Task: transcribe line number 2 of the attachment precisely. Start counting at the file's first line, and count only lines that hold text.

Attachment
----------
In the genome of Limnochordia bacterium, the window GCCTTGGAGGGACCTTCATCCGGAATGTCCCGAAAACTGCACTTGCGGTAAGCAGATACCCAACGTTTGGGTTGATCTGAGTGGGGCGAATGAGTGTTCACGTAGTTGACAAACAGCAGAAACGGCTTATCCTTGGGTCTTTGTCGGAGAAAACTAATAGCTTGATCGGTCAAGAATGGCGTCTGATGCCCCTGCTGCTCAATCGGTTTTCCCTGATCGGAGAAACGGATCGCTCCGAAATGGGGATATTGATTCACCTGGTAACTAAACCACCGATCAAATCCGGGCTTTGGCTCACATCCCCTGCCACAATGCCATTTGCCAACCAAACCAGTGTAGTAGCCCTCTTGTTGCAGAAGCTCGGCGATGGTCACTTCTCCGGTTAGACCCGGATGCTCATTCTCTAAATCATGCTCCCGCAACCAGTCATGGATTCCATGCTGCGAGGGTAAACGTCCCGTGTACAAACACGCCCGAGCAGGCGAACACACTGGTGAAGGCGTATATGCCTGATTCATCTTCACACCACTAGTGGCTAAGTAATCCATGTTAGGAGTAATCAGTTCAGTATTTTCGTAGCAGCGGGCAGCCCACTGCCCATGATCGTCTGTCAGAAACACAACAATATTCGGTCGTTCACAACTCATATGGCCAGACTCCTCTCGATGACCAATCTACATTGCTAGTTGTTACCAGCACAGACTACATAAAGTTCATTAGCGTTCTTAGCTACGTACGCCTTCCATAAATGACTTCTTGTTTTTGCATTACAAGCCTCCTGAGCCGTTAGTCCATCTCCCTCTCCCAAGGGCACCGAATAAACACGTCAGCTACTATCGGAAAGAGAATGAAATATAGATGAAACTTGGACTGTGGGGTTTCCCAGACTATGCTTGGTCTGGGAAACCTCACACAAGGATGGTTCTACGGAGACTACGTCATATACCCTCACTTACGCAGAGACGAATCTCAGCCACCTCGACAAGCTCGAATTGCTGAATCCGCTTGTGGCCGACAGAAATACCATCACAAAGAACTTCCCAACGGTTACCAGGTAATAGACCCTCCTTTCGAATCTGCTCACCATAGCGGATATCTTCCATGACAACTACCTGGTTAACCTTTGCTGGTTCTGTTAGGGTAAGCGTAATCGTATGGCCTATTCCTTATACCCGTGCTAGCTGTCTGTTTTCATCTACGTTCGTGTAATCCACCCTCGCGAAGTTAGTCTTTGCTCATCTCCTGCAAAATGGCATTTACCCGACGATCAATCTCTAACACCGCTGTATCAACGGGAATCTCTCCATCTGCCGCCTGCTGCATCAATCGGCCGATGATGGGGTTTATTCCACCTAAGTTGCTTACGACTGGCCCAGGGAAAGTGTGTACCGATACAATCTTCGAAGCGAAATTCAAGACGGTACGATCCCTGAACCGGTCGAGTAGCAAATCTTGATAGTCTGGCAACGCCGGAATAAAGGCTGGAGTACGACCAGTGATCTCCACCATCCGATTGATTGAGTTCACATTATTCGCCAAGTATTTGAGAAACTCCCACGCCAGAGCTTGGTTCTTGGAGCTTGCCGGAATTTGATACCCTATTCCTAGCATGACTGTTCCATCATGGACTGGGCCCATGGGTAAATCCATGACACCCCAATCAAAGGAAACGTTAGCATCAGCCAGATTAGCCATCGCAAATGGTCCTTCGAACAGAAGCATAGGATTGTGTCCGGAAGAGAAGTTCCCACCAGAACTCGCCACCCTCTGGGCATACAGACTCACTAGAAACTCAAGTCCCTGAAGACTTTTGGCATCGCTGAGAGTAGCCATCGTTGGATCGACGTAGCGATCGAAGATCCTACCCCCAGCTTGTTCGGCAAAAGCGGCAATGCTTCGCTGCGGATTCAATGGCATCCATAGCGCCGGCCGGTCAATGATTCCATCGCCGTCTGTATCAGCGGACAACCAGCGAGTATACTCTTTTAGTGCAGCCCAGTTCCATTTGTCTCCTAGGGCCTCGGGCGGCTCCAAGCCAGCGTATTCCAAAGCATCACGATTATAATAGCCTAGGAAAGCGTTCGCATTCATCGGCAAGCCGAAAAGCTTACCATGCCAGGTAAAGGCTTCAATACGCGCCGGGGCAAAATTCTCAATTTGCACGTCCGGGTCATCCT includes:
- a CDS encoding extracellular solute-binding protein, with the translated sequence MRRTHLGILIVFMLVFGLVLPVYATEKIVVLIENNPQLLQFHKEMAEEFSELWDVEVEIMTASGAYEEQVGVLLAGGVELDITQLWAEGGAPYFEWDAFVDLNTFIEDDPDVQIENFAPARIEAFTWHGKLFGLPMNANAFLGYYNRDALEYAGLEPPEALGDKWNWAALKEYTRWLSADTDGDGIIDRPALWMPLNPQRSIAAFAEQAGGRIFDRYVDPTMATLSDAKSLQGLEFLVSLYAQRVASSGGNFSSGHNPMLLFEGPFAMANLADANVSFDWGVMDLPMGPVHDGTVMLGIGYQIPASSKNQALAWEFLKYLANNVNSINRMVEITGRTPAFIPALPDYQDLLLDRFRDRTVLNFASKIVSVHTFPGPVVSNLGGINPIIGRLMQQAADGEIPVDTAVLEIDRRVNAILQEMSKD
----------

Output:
- a CDS encoding extracellular solute-binding protein, with the translated sequence MRRTHLGILIVFMLVFGLVLPVYATEKIVVLIENNPQLLQFHKEMAEEFSELWDVEVEIMTASGAYEEQVGVLLAGGVELDITQLWAEGGAPYFEWDAFVDLNTFIEDDPDVQIENFAPARIEAFTWHGKLFGLPMNANAFLGYYNRDALEYAGLEPPEALGDKWNWAALKEYTRWLSADTDGDGIIDRPALWMPLNPQRSIAAFAEQAGGRIFDRYVDPTMATLSDAKSLQGLEFLVSLYAQRVASSGGNFSSGHNPMLLFEGPFAMANLADANVSFDWGVMDLPMGPVHDGTVMLGIGYQIPASSKNQALAWEFLKYLANNVNSINRMVEITGRTPAFIPALPDYQDLLLDRFRDRTVLNFASKIVSVHTFPGPVVSNLGGINPIIGRLMQQAADGEIPVDTAVLEIDRRVNAILQEMSKD